Cinco de Uh Oh

Courtesy+of+Snapchat
Courtesy of Snapchat

Courtesy of Snapchat

Courtesy of Snapchat

Elle Raine Lavin ‘18, Features Section Editor

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Happy Cinco de Mayo! Mexico’s Independence Da- wait, that’s September 16. Mexico’s victory over American and/or Spanish troops? Nope, they actually fought against the French.

 

So, why do Americans celebrate Cinco de Mayo as avidly as we do?

 

Courtesy of History.com

This 5th of May marked the 154th anniversary of Cinco de Mayo, a celebration that has drawn up significant attention due to conflict over the purpose of the holiday. To clear the air, Cinco de Mayo came about to celebrate Mexico’s victory over the French in the Battle of Puebla on May 5, 1862, more than 50 years after Mexico’s independence was established.

Raul Ramos, the Associate Professor of History at the University of Houston, told NBC that “the significance of Cinco de Mayo is that it represents Mexican resistance to foreign intervention, it is a moment where Mexico as a young nation rallied to defend itself… it represented a struggle against imperialism.”

It is important to note that America was very much involved in the Battle of Puebla, as it had a connection to the US Civil War and a significant ‘hero’ celebrated by the original Cinco de Mayo was Texan General Ignacio Zaragosa, which explains why we celebrate it in the first place.

However, as much as I want to sit here and give you all a history lesson (if you really want to research and learn more about the holiday, which I highly suggest you do, very well-written articles over the topic await your mouse to explore and click on them), a more pressing issue causes me to take to the keyboard today.  

Courtesy of Snapchat

While Cinco de Mayo is a celebration of sorts, how people choose to celebrate it has become borderline shocking: phrases such as “Cinco de Drinko” are coined, people sport fake mustaches while shaking plastic maracas, and geotags with sombreros and ponchos flood social media. Misunderstanding the purpose of a holiday is one thing, but using it to capitalize on stereotypes is another.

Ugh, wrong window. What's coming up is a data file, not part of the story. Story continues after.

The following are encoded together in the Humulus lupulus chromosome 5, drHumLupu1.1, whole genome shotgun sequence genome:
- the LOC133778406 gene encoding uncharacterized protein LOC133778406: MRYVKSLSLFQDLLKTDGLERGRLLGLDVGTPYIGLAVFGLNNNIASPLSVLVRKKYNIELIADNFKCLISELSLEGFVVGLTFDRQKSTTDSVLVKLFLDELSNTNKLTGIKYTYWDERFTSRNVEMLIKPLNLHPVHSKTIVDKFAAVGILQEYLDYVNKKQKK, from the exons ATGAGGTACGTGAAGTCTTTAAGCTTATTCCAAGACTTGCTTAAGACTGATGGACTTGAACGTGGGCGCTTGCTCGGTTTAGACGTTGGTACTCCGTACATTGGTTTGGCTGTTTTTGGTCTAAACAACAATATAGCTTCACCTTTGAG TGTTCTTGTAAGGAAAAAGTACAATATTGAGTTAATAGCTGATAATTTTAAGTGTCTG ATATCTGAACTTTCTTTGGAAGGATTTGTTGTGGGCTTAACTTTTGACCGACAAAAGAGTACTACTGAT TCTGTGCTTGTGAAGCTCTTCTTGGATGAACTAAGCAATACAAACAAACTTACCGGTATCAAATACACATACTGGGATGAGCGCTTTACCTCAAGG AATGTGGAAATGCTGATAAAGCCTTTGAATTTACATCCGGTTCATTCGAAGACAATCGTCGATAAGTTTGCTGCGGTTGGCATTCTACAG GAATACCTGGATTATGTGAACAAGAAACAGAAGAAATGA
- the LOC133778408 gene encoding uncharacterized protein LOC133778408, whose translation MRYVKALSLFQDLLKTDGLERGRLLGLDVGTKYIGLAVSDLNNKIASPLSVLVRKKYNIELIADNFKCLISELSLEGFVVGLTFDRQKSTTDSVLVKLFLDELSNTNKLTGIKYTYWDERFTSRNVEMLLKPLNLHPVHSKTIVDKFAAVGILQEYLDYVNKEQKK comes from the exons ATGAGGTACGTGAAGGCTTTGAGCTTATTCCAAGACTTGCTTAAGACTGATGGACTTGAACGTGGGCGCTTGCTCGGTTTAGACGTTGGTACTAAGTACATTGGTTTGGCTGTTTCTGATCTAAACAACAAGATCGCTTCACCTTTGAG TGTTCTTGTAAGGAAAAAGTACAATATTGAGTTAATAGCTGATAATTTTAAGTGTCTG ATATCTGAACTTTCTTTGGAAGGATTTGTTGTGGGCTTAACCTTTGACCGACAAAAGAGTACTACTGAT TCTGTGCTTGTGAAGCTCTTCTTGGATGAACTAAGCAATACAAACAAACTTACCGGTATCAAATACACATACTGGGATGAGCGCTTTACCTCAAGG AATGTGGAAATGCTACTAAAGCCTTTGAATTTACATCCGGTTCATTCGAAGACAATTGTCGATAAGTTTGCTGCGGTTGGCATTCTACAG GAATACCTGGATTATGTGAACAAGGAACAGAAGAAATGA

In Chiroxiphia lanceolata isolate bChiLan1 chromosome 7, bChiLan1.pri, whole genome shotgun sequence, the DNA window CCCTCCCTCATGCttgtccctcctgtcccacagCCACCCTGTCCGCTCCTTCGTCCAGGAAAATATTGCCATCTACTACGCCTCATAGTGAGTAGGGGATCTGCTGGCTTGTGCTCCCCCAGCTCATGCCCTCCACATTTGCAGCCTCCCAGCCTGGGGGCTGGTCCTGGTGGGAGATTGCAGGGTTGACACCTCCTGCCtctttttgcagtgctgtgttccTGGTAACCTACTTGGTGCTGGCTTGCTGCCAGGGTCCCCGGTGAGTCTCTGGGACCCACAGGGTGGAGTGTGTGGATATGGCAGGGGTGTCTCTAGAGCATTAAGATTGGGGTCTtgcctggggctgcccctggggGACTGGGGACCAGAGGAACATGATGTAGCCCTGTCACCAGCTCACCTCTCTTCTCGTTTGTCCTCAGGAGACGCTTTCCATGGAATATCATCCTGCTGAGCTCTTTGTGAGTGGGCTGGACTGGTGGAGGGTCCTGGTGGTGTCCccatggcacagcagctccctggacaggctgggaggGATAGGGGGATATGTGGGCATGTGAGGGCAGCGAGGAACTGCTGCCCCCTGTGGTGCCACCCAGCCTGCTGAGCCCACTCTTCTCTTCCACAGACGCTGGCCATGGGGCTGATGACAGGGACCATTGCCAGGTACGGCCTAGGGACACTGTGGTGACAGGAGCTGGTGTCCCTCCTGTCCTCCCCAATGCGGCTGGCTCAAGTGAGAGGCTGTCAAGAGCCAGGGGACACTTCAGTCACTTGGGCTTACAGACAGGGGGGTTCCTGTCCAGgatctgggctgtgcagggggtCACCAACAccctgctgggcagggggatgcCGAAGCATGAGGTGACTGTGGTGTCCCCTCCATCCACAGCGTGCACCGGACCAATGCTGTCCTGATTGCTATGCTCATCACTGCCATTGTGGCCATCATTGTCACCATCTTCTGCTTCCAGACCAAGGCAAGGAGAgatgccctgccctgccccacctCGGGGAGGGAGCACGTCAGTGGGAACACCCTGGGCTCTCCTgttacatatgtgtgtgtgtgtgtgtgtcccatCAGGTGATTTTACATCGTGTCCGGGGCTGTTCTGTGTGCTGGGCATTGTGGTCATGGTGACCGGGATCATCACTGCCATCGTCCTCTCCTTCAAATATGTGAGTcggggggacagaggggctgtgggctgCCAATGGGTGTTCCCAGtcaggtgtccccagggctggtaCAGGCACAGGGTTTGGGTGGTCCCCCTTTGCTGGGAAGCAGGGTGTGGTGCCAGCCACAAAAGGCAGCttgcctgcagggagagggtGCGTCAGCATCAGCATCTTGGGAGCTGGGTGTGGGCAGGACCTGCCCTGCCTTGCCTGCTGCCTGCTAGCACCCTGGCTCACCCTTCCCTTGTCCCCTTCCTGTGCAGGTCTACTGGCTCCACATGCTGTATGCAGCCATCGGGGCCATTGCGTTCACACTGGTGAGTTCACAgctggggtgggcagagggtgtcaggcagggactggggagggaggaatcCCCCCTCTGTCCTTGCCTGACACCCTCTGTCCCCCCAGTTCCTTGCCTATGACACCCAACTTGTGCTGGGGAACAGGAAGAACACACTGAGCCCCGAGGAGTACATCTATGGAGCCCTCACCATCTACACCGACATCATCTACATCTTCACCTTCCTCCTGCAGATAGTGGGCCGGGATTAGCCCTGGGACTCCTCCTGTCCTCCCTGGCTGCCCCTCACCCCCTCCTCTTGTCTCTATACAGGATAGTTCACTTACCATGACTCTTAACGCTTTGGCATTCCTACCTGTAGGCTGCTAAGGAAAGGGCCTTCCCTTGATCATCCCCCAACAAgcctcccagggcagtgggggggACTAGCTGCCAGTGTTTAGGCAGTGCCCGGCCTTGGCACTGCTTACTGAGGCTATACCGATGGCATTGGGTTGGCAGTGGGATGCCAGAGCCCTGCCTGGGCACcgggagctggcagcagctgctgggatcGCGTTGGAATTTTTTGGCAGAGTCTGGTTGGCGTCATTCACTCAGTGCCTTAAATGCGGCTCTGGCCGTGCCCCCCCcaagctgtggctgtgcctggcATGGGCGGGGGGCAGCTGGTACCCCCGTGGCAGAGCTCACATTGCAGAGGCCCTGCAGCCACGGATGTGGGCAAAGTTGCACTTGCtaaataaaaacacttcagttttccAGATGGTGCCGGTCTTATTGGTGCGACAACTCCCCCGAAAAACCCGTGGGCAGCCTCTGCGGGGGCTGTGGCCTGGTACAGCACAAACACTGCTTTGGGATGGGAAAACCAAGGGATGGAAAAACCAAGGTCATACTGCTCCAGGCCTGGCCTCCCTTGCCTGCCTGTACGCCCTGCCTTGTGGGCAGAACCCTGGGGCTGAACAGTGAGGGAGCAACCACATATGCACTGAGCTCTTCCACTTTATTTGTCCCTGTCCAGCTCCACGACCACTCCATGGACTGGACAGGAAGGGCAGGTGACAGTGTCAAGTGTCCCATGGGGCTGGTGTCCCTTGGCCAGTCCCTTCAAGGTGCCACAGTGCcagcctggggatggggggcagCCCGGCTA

Now, there’s nothing wrong with celebrating the holiday in a local restaurant, eating an authentic Mexican dish with your friends and family in honor of it. But remember that the Mexican soldiers did not win the war while wearing sombreros or playing music with their mariachi band, nor did they win just to be exploited as a reason for an extended happy hour. While it isn’t as celebrated in Mexico than in America, it is still a meaningful date in Mexican history.

Though some of you undoubtedly have the word “sensitive” on the tip of your tongues right now, remember how you would feel if people from other countries celebrated the day the colonists won the Battle of Saratoga, believing it was America’s Independence Day, dressed up as “rednecks” or “dumb blondes” while talking in “valley-girl” or “country” accents. And even if you don’t find those stereotypes offensive, some people may and one must always be culturally sensitive.

 

Courtesy of Simmer and Spout

The point of this article is to remind our aware and open-minded Marymount community that the next bicultural holiday, we should make an effort to celebrate it without offending those who are being celebrated by ditching the stereotypes and simply honoring the beautiful and diverse cultures that make up the world.

 

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